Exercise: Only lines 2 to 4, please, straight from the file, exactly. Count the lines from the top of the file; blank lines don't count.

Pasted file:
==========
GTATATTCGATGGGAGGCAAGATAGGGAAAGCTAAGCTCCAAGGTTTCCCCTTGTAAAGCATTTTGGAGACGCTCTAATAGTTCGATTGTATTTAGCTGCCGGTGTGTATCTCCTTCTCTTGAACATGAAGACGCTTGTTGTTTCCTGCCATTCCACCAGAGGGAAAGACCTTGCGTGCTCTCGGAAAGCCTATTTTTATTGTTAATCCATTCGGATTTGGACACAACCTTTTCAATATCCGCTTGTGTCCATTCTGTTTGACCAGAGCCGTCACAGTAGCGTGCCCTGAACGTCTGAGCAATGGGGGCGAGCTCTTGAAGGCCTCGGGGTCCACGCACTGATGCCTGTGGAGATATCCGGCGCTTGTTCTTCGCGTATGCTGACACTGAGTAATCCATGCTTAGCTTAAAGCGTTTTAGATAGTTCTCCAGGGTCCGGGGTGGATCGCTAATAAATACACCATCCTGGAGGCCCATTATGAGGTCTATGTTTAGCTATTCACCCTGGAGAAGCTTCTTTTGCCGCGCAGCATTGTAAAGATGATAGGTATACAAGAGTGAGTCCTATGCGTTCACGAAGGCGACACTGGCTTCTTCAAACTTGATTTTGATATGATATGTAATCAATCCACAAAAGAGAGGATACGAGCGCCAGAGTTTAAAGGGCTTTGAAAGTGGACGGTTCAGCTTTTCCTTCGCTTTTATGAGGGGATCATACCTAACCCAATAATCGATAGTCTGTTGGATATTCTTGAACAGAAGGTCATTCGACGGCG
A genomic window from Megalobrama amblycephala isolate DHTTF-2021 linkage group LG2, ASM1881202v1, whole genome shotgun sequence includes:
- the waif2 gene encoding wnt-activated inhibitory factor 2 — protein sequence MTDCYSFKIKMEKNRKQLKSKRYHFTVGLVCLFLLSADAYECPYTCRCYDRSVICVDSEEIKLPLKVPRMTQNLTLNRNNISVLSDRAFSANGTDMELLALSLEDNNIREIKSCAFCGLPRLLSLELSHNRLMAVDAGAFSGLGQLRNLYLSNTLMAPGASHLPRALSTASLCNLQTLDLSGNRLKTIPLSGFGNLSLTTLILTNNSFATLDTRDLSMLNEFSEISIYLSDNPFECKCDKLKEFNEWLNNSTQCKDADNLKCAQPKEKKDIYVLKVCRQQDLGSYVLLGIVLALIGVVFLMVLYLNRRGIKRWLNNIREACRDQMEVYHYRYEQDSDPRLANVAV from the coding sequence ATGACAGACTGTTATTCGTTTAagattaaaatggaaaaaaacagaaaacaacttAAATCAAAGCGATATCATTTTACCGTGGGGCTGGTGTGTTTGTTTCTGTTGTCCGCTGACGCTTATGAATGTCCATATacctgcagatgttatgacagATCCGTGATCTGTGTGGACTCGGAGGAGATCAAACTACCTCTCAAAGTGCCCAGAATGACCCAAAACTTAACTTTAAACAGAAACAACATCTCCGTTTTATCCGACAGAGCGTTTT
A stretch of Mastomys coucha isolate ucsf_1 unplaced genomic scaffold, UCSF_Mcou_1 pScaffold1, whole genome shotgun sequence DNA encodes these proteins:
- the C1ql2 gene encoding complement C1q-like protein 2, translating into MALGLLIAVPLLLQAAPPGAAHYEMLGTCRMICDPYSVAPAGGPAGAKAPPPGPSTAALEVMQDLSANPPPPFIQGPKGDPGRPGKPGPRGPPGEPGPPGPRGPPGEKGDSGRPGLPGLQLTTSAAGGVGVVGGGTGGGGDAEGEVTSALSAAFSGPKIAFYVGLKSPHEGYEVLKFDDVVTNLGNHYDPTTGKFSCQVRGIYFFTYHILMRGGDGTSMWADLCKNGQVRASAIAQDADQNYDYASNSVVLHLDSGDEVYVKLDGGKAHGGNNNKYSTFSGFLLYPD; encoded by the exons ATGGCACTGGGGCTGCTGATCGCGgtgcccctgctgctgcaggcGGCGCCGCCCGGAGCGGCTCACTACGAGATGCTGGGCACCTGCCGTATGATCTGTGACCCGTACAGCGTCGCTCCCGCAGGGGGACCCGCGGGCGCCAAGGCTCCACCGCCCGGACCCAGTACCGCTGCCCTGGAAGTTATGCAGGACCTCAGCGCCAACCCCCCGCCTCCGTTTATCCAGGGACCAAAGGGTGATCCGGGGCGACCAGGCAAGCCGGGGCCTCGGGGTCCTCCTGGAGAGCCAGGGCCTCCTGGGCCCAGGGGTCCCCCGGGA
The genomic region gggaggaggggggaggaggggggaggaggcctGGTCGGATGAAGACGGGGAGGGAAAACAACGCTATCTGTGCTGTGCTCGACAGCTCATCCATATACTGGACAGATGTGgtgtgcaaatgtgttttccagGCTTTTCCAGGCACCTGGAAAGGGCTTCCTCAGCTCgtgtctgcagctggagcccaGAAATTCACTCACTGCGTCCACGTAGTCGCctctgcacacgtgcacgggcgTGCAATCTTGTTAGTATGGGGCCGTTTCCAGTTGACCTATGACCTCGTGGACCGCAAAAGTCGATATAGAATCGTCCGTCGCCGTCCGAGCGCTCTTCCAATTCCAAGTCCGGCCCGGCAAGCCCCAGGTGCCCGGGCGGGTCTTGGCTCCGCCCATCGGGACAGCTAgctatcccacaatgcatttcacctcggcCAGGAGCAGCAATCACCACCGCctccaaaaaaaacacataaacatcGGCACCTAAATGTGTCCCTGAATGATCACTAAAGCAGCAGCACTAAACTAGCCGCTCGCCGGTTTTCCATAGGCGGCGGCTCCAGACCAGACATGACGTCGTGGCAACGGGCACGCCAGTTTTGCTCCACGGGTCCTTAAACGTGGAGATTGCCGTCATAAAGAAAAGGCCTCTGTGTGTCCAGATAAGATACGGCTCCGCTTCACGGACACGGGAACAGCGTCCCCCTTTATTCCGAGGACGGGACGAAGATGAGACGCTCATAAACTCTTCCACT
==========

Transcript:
A genomic window from Megalobrama amblycephala isolate DHTTF-2021 linkage group LG2, ASM1881202v1, whole genome shotgun sequence includes:
- the waif2 gene encoding wnt-activated inhibitory factor 2 — protein sequence MTDCYSFKIKMEKNRKQLKSKRYHFTVGLVCLFLLSADAYECPYTCRCYDRSVICVDSEEIKLPLKVPRMTQNLTLNRNNISVLSDRAFSANGTDMELLALSLEDNNIREIKSCAFCGLPRLLSLELSHNRLMAVDAGAFSGLGQLRNLYLSNTLMAPGASHLPRALSTASLCNLQTLDLSGNRLKTIPLSGFGNLSLTTLILTNNSFATLDTRDLSMLNEFSEISIYLSDNPFECKCDKLKEFNEWLNNSTQCKDADNLKCAQPKEKKDIYVLKVCRQQDLGSYVLLGIVLALIGVVFLMVLYLNRRGIKRWLNNIREACRDQMEVYHYRYEQDSDPRLANVAV from the coding sequence ATGACAGACTGTTATTCGTTTAagattaaaatggaaaaaaacagaaaacaacttAAATCAAAGCGATATCATTTTACCGTGGGGCTGGTGTGTTTGTTTCTGTTGTCCGCTGACGCTTATGAATGTCCATATacctgcagatgttatgacagATCCGTGATCTGTGTGGACTCGGAGGAGATCAAACTACCTCTCAAAGTGCCCAGAATGACCCAAAACTTAACTTTAAACAGAAACAACATCTCCGTTTTATCCGACAGAGCGTTTT
A stretch of Mastomys coucha isolate ucsf_1 unplaced genomic scaffold, UCSF_Mcou_1 pScaffold1, whole genome shotgun sequence DNA encodes these proteins: